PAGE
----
This collection is organized into four series:

  1. I. Biographical Material
  2. II. Professional Activities
  3. III. Correspondence
  4. IV. Photographs and Scrapbooks

Physical Characteristics and Technical Requirements

As a preservation measure, researchers must use digital copies of audiovisual materials in this collection. Please consult with Special Collections staff to request the creation of and access to digital copies.

Other Finding Aids

OCLC Number: 46451323

Immediate Source of Acquisition

The papers were a gift of Helen Paull Kirkpatrick between 1983 and 1993.

Related Material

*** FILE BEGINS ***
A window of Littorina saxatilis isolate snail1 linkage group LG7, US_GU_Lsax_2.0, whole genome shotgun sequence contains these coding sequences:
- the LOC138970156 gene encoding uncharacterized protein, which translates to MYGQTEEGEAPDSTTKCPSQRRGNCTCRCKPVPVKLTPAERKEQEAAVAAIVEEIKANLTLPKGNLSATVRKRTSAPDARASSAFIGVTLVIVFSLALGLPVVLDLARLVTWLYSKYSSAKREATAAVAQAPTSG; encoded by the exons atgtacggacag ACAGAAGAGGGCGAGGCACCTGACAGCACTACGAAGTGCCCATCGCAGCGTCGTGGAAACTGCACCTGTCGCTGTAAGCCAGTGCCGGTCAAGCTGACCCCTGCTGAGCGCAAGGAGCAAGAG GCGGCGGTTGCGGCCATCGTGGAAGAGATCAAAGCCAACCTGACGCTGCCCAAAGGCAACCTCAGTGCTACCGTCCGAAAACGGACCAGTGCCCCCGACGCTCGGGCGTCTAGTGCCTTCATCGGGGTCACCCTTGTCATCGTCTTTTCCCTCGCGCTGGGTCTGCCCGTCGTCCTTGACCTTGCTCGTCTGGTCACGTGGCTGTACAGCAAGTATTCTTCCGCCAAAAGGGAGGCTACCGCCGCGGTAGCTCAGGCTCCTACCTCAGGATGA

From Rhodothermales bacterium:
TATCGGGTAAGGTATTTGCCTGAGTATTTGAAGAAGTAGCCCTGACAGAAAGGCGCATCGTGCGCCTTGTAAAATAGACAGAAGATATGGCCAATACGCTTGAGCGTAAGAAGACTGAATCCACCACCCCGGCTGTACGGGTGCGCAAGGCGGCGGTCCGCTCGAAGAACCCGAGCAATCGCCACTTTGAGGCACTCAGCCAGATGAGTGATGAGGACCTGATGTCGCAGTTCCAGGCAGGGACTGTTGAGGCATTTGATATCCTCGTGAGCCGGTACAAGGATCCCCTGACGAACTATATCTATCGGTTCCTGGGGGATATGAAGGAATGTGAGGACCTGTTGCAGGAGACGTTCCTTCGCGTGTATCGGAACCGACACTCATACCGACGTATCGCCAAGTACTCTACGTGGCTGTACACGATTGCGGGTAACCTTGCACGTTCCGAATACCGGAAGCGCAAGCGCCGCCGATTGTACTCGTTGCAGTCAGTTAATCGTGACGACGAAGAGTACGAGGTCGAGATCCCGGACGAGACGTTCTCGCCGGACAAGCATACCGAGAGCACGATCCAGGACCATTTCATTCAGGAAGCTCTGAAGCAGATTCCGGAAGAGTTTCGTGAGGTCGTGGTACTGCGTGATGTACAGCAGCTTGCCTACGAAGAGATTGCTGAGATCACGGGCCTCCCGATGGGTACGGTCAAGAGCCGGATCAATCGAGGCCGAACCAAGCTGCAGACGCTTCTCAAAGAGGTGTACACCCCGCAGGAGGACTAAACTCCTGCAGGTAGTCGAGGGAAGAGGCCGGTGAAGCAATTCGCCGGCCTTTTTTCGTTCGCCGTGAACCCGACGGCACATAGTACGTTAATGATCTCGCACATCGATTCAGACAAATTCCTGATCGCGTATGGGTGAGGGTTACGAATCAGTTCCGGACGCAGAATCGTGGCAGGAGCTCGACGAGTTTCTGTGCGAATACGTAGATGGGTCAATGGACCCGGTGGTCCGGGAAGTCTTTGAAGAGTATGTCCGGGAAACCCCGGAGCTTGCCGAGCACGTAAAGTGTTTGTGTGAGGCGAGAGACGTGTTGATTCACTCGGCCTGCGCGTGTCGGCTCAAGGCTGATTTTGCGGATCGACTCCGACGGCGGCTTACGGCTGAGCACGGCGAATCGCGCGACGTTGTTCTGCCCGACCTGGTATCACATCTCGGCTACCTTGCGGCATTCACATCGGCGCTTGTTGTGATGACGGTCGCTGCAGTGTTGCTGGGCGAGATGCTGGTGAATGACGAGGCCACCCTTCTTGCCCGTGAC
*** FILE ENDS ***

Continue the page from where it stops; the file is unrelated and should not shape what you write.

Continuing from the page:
Additional material, including an oral history, is located in the Smith College Archives. There is also an oral history (1990), available online at the National Press Club Foundation Web site..

Finding aid to the Helen Paull Kirkpatrick papers
Legacy Finding Aid (Updated)
Susan Boone
Description rules
Describing Archives: A Content Standard
Language of description
Script of description
Encoding funded by the Andrew W. Mellon Foundation.

Revision Statements

  • 07/26/2017: This resource was modified by the ArchivesSpace Preprocessor developed by the Harvard Library (
  • 2005-09-23: mnsss36 converted from EAD 1.0 to 2002 by v1to02-5c.xsl (sy2003-10-15).
  • 2017-07-26T17:48:17-04:00: This record was migrated from InMagic DB Textworks to ArchivesSpace.
  • 2019-04-01: Made paper FA pencil edit changes and updated finding aid.
  • 2022-03-03: Integrated description of oversized materials

Repository Details

Part of the Sophia Smith Collection of Women's History Repository

Neilson Library
7 Neilson Drive
Northampton MA 01063